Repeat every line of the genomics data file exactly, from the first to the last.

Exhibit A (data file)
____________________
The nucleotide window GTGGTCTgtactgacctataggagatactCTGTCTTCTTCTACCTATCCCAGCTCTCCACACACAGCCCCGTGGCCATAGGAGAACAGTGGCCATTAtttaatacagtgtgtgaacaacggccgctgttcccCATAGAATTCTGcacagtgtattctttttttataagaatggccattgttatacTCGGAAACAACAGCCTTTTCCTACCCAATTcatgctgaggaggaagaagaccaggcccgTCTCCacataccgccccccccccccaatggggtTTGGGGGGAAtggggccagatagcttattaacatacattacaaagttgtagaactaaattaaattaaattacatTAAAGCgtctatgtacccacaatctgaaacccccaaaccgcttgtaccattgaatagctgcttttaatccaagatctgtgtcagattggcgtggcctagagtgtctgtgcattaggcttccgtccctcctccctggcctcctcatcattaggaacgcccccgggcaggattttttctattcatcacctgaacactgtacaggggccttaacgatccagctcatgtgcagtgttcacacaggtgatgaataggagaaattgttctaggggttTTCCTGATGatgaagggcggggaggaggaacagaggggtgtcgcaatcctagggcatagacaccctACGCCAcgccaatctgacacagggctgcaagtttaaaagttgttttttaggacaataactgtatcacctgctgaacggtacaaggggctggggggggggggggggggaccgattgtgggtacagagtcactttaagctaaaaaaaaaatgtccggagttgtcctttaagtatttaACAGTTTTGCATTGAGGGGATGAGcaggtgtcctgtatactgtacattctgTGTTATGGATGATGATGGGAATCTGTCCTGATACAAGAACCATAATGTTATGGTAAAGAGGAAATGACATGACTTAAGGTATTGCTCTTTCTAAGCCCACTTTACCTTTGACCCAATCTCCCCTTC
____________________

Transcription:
The nucleotide window GTGGTCTgtactgacctataggagatactCTGTCTTCTTCTACCTATCCCAGCTCTCCACACACAGCCCCGTGGCCATAGGAGAACAGTGGCCATTAtttaatacagtgtgtgaacaacggccgctgttcccCATAGAATTCTGcacagtgtattctttttttataagaatggccattgttatacTCGGAAACAACAGCCTTTTCCTACCCAATTcatgctgaggaggaagaagaccaggcccgTCTCCacataccgccccccccccccaatggggtTTGGGGGGAAtggggccagatagcttattaacatacattacaaagttgtagaactaaattaaattaaattacatTAAAGCgtctatgtacccacaatctgaaacccccaaaccgcttgtaccattgaatagctgcttttaatccaagatctgtgtcagattggcgtggcctagagtgtctgtgcattaggcttccgtccctcctccctggcctcctcatcattaggaacgcccccgggcaggattttttctattcatcacctgaacactgtacaggggccttaacgatccagctcatgtgcagtgttcacacaggtgatgaataggagaaattgttctaggggttTTCCTGATGatgaagggcggggaggaggaacagaggggtgtcgcaatcctagggcatagacaccctACGCCAcgccaatctgacacagggctgcaagtttaaaagttgttttttaggacaataactgtatcacctgctgaacggtacaaggggctggggggggggggggggggaccgattgtgggtacagagtcactttaagctaaaaaaaaaatgtccggagttgtcctttaagtatttaACAGTTTTGCATTGAGGGGATGAGcaggtgtcctgtatactgtacattctgTGTTATGGATGATGATGGGAATCTGTCCTGATACAAGAACCATAATGTTATGGTAAAGAGGAAATGACATGACTTAAGGTATTGCTCTTTCTAAGCCCACTTTACCTTTGACCCAATCTCCCCTTC